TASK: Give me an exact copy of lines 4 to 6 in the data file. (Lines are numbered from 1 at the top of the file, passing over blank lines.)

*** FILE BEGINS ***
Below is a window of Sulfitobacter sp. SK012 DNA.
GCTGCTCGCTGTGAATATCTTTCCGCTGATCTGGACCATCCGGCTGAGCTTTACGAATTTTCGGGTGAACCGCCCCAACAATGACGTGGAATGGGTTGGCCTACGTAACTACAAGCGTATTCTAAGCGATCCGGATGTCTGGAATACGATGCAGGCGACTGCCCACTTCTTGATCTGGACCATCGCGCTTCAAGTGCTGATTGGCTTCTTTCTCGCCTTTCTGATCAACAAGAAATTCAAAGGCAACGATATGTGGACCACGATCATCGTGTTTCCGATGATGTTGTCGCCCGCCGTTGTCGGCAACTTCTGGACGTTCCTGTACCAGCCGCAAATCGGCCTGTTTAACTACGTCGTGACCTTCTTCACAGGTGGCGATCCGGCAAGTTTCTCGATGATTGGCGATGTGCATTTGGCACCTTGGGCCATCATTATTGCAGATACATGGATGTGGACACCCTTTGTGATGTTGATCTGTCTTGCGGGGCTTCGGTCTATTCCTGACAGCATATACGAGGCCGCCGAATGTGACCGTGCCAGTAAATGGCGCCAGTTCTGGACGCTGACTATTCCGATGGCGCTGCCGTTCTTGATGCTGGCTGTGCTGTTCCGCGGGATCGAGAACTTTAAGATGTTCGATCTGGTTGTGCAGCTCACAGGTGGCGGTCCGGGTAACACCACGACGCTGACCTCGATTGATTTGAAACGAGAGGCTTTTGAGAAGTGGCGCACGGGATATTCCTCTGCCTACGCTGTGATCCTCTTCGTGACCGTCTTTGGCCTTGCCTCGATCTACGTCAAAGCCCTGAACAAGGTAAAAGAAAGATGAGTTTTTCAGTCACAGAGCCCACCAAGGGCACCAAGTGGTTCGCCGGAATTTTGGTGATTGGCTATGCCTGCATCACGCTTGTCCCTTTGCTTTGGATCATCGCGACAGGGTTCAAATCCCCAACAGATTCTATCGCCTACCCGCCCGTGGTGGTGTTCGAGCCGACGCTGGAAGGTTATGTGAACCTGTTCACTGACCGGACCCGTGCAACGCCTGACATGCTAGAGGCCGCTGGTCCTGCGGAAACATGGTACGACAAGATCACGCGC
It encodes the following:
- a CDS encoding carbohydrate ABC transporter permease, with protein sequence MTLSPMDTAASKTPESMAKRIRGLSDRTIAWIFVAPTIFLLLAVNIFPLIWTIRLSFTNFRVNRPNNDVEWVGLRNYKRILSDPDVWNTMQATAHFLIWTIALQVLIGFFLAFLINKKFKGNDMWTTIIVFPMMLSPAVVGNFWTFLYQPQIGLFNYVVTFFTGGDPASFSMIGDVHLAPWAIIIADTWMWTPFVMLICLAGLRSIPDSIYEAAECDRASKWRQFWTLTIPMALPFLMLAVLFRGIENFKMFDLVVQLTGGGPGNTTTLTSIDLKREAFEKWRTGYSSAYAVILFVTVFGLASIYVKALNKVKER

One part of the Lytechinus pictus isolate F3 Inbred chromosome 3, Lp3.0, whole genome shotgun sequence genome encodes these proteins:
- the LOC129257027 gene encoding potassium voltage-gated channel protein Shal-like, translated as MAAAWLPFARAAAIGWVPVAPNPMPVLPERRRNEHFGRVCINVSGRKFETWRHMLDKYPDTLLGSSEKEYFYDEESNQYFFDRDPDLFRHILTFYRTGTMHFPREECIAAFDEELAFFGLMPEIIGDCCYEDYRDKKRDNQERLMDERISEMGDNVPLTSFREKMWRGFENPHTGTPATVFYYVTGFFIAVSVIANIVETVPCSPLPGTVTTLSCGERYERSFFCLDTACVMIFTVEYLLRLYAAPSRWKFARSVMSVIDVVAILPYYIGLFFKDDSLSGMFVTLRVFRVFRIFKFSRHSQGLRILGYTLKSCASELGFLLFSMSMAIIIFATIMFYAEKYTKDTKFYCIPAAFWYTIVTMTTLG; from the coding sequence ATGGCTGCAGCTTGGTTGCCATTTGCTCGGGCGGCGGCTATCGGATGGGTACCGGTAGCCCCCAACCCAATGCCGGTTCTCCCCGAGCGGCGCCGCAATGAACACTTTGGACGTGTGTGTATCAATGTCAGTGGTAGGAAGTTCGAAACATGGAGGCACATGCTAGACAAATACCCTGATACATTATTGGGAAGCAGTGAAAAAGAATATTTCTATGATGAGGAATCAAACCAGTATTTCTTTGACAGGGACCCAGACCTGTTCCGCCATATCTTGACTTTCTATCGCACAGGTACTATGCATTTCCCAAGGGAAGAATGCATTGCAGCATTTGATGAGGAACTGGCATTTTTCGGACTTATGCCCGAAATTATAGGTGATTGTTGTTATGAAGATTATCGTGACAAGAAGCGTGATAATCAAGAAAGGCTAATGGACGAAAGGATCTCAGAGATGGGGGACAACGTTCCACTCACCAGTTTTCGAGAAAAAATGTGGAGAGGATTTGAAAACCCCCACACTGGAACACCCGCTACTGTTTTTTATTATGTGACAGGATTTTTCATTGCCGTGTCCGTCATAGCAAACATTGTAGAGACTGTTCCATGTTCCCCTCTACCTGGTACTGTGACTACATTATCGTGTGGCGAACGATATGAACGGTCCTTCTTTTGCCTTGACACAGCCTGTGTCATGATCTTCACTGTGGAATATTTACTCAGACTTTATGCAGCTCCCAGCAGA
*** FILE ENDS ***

- a CDS encoding carbohydrate ABC transporter permease, with protein sequence MTLSPMDTAASKTPESMAKRIRGLSDRTIAWIFVAPTIFLLLAVNIFPLIWTIRLSFTNFRVNRPNNDVEWVGLRNYKRILSDPDVWNTMQATAHFLIWTIALQVLIGFFLAFLINKKFKGNDMWTTIIVFPMMLSPAVVGNFWTFLYQPQIGLFNYVVTFFTGGDPASFSMIGDVHLAPWAIIIADTWMWTPFVMLICLAGLRSIPDSIYEAAECDRASKWRQFWTLTIPMALPFLMLAVLFRGIENFKMFDLVVQLTGGGPGNTTTLTSIDLKREAFEKWRTGYSSAYAVILFVTVFGLASIYVKALNKVKER

One part of the Lytechinus pictus isolate F3 Inbred chromosome 3, Lp3.0, whole genome shotgun sequence genome encodes these proteins:
- the LOC129257027 gene encoding potassium voltage-gated channel protein Shal-like, translated as MAAAWLPFARAAAIGWVPVAPNPMPVLPERRRNEHFGRVCINVSGRKFETWRHMLDKYPDTLLGSSEKEYFYDEESNQYFFDRDPDLFRHILTFYRTGTMHFPREECIAAFDEELAFFGLMPEIIGDCCYEDYRDKKRDNQERLMDERISEMGDNVPLTSFREKMWRGFENPHTGTPATVFYYVTGFFIAVSVIANIVETVPCSPLPGTVTTLSCGERYERSFFCLDTACVMIFTVEYLLRLYAAPSRWKFARSVMSVIDVVAILPYYIGLFFKDDSLSGMFVTLRVFRVFRIFKFSRHSQGLRILGYTLKSCASELGFLLFSMSMAIIIFATIMFYAEKYTKDTKFYCIPAAFWYTIVTMTTLG; from the coding sequence ATGGCTGCAGCTTGGTTGCCATTTGCTCGGGCGGCGGCTATCGGATGGGTACCGGTAGCCCCCAACCCAATGCCGGTTCTCCCCGAGCGGCGCCGCAATGAACACTTTGGACGTGTGTGTATCAATGTCAGTGGTAGGAAGTTCGAAACATGGAGGCACATGCTAGACAAATACCCTGATACATTATTGGGAAGCAGTGAAAAAGAATATTTCTATGATGAGGAATCAAACCAGTATTTCTTTGACAGGGACCCAGACCTGTTCCGCCATATCTTGACTTTCTATCGCACAGGTACTATGCATTTCCCAAGGGAAGAATGCATTGCAGCATTTGATGAGGAACTGGCATTTTTCGGACTTATGCCCGAAATTATAGGTGATTGTTGTTATGAAGATTATCGTGACAAGAAGCGTGATAATCAAGAAAGGCTAATGGACGAAAGGATCTCAGAGATGGGGGACAACGTTCCACTCACCAGTTTTCGAGAAAAAATGTGGAGAGGATTTGAAAACCCCCACACTGGAACACCCGCTACTGTTTTTTATTATGTGACAGGATTTTTCATTGCCGTGTCCGTCATAGCAAACATTGTAGAGACTGTTCCATGTTCCCCTCTACCTGGTACTGTGACTACATTATCGTGTGGCGAACGATATGAACGGTCCTTCTTTTGCCTTGACACAGCCTGTGTCATGATCTTCACTGTGGAATATTTACTCAGACTTTATGCAGCTCCCAGCAGA